The Flash: 220 “Rupture” Review
Reviewed by Louis Rabinowitz.
Hoo boy. Last week’s The Flash functioned as something of a chapter break in which the show paused to catch its breath and lay the groundwork for the final four episodes of the season, which created a major expectation for this week’s episode to really zoom (ahem) forward with the stalled season arc plot. And Rupture certainly did that, although its eager willingness to juggle several different stories at this point in the season means that it’s perhaps a little overstuffed, trying to do one too many things at any given time. Nonetheless, this was an intense and dramatically rewarding way to crank up the pace again, and a lot of the minor stumbles along the way are compensated for with an incredible cliffhanger.
Rupture’s main emotional conflict revolved around Barry’s deliberations over Wells’ proposition of setting off the particle accelerator again in order to restore Barry’s speed, and to explore this quandary The Flash opted for one of its staple dramatic conflicts; the clash between Barry’s myriad father figures. The Flash has always been sensitive and smart in its study of fatherhood, and that’s no different here, with an intriguing study of how drastically different perspectives and concerns can stem from the same fatherly concern for Barry’s safety. Rupture doesn’t overegg this conflict by turning it into a truly hostile clash of fathers who are merely trying to score points over each other in a show of machismo – instead, it’s a rewarding discussion between three men who genuinely have Barry’s interests at heart and simply want to help him in the way they deem to be most effective. It’s not a plotline that has any soaring dramatic moments of revelation, even if it dips into the territory of melodrama at points, but it’s handled with the same judicious maturity that The Flash has always brought to its explorations of fatherhood, with the episode refusing to didactically pick which father is ‘right’ at the end. The only real niggle here is the somewhat extraneous presence of Henry, who offers a few bits of sage advice but whose most important contribution rests in a throwaway line that his mother’s maiden name was Garrick, hinting at a major role for Henry in the Zoom storyline, perhaps as the man in the iron mask. He’s a harmless character, but one that The Flash seems uncertain about fully engaging with.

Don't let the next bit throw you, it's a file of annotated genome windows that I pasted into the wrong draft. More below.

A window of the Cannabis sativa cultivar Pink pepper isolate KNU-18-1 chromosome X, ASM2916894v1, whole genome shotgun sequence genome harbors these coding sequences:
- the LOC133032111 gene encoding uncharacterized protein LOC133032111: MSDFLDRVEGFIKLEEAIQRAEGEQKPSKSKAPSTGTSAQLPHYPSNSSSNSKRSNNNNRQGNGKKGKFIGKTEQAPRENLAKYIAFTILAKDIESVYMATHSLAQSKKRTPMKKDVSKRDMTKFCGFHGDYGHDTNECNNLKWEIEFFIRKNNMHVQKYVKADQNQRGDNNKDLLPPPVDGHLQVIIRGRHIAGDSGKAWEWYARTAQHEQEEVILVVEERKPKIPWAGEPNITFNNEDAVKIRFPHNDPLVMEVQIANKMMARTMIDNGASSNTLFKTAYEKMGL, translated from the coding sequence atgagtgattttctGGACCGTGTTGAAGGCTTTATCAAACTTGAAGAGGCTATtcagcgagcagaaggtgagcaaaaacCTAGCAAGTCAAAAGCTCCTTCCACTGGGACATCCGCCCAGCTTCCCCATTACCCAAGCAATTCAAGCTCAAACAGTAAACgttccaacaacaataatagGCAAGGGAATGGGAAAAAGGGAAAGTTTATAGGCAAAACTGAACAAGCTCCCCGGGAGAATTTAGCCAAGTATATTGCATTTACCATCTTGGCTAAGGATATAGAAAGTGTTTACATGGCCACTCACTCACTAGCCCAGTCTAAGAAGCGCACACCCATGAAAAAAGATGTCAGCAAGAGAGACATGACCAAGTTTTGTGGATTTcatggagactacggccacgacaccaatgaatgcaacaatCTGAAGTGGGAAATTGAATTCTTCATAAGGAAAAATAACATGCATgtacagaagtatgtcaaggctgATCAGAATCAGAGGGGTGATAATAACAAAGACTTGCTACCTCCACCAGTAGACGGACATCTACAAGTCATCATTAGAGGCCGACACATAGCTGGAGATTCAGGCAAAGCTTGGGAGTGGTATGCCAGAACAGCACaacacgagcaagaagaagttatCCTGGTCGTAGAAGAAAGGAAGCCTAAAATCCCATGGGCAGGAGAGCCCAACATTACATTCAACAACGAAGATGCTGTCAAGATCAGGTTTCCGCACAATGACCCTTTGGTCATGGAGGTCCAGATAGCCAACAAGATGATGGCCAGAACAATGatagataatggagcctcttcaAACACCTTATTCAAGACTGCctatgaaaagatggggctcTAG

The titular bad guy himself, Rupture, is a relatively slight villain despite his impressively animated powers, and he more or less serves as a way for Rupture to pivot into an exploration of Cisco’s fractured relationship with his brother, Dante. This plotline would perhaps hit higher notes if Dante were a more regular presence on the show and this animosity between brothers was better established (I’d somewhat forgotten everything about Dante since he last appeared), but it works on the basic emotional level that every good Flash plotline does. Their brotherly reunion may lack much emotional nuance, since it’s sketched out in broad strokes with very pronounced changes of attitude towards each other, but Rupture manages to adequately set up their reconciliation with Cisco’s shaken reaction to the death of his brother’s doppelganger and Dante’s more conciliatory attitude in their previous meeting. With the groundwork broadly laid, their reconnection is a nicely affecting moment, aided by Carlos Valdes and Nicholas Gonzalez’ heartfelt performances that imbues a considerable amount of emotional resonance into a relationship that The Flash hasn’t serviced in over a season, illustrating this show’s continuing knack for wringing pathos out of even the most disconnected plotlines.
Another major emotional plotline was Iris’ revelation to Barry of her love for him, and this was perhaps the only real duff note that this episode struck. There’s a lot to like about Iris’ confession – it certainly has the aura of great drama thanks to strong performances, swelling emotional music and direction, but Iris’ plotline at this point is built upon troubled foundations. The Barry/Iris relationship has been handled with patience, and I like how the writers have stuck to their guns with this idea rather than junking it after season one as Arrow did with Oliver & Laurel, but it’s all very strange that The Flash has placed Iris’ newfound love for Barry as the result of ‘fate’ as opposed to naturally growing affection. It’s a fundamentally unconvincing idea that Iris would suddenly rediscover this love for Barry because a completely unrelated alternate universe doppelganger she never met was married to Barry, but the most problematic element of this storyline is that it’s robbing Iris of her agency. Instead of allowing her to choose her own path in life as she appeared to be doing with the newspaper guy (never forget), The Flash has placed Iris in a bottleneck where her choice to love Barry is framed as a surrender to the inevitability that she’ll have to love Barry at some point – instead of making an independent choice, Iris is just kind of going with what outside sources have told her is ‘fate’. There’s something clever and meaningful lurking within this storyline about self-fulfilling prophecies (Iris seeing that she’ll marry Barry is what motivates her to make that choice) and whatnot, but it’s a strangely ham-fisted way to execute a plotline that robs the show’s key female character of a lot of her agency while further pushing her towards being defined solely by her relationships to men.